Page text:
Analysis Of The Poem 'The Names' By Billy Collins

Decent Essays

In the poem “The Names,” by Billy Collins, the speaker is calmly recalling people’s last names alphabetically as he notices them wherever he goes. At first it seems as though he is playing a game to see how many names he can think of. After reading the whole poem several times, it becomes clear that he is referring to people who died on September 11th. Collins uses imagery, a serious tone, and similes throughout the poem to show appreciation for the memory of the victims that died that tragic day. In the first stanza, it is established that the poem is written in the first person, when “I” is referring to the speaker, which illustrates this person’s point of view concerning the tragedy of 9/11 during a whole day of events. …show more content…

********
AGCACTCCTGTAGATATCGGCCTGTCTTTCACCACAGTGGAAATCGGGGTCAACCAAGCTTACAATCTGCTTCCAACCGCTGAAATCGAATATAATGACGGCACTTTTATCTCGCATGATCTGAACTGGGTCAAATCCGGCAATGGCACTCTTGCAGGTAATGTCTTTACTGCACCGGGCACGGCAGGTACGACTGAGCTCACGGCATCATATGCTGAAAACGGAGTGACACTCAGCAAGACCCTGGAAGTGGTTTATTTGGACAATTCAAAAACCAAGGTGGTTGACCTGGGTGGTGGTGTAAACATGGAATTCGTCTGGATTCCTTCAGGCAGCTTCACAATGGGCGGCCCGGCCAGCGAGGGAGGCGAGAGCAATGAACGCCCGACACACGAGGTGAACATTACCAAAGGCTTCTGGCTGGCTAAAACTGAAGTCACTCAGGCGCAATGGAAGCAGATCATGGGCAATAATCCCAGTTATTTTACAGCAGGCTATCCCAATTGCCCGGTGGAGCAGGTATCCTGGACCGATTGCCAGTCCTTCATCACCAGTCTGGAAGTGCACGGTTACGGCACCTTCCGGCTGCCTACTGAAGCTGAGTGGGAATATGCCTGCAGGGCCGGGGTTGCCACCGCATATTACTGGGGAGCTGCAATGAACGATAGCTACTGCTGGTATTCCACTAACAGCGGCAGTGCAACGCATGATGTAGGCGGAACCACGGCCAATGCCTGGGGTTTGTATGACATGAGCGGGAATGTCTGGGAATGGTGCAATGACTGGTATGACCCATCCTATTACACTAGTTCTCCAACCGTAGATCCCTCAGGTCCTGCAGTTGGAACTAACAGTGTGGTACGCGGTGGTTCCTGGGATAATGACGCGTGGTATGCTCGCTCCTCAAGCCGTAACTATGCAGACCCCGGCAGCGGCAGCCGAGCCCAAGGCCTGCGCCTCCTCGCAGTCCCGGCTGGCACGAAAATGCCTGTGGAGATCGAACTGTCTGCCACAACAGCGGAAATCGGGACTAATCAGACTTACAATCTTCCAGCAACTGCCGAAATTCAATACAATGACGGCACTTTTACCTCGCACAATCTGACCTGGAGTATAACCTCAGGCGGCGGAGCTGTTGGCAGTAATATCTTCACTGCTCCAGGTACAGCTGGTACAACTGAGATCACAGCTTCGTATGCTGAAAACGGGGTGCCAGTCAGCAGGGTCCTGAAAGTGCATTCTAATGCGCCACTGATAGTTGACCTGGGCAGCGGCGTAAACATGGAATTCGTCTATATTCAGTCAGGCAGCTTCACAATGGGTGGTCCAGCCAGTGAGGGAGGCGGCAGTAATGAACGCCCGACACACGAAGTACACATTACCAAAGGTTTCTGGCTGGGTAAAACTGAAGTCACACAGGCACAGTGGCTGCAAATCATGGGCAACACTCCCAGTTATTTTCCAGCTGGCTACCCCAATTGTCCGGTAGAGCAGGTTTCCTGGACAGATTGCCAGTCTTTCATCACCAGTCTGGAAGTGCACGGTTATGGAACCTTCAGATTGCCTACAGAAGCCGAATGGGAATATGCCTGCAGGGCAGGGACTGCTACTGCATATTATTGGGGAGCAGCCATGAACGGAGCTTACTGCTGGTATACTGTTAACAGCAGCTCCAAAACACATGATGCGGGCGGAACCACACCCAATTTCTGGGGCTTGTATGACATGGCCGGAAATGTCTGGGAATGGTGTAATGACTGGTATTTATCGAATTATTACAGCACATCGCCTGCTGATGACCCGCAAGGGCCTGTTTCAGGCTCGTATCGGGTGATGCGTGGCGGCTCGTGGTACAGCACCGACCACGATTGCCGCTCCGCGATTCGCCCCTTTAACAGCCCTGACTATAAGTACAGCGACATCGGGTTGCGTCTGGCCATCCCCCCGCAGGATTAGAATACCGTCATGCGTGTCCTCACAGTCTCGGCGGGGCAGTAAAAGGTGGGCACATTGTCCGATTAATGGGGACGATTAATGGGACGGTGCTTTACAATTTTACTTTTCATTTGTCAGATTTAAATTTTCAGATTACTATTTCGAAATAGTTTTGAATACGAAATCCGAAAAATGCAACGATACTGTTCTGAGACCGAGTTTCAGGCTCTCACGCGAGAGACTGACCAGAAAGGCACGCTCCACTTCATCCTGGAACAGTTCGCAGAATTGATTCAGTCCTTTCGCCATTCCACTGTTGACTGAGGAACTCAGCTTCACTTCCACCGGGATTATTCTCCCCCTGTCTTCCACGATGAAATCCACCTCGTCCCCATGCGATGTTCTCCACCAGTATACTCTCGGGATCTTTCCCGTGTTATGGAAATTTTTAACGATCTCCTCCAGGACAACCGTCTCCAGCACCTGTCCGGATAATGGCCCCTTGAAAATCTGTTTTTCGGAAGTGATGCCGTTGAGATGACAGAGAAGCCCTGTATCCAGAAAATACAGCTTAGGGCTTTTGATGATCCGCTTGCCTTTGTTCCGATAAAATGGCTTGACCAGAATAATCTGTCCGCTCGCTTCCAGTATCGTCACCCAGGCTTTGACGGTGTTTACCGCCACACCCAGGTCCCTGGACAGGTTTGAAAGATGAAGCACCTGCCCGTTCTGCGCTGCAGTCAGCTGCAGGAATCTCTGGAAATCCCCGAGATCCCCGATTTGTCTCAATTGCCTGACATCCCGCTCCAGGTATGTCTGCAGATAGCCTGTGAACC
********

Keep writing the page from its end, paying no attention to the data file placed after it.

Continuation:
The speaker recollects in line 9, “Names slipping around a watery bend,” when he envisions small creatures near the edge of a river or lake falling into the water representing loss of lives as they were plunging from the burning twin towers. Within the poem, the speaker visually describes places where individuals’ names were displayed in respect for loss of life of 9/11. In line 21, he says: “I see you spelled out on storefront windows.” As he is going about in the city, he recognizes victims’ names on store windows that store-owners placed to honor those people. He recalls someone using sign language to spell out the name of her missing relative from the attack. He list places where he has seen names of 9/11 victims like in a picture stuck on a mailbox, sewn into a fabric or shirt, and on vivid building canopies representing the memory of those lost souls as a result of that tragic day. With the quote “Twenty-six willows on the banks of a stream” (10), the speaker is referring to the twenty-six letters of the alphabet, which he uses to identify actual last names of the victims within the poem. Unfortunately, two of the names are misspelled and some names have more than one person with the same last name according to a complete list of victims posted on the Internet. He compares these names with fallen raindrops as they smoothly follow each other until you lose sight of them like the dead victims from the twin towers that

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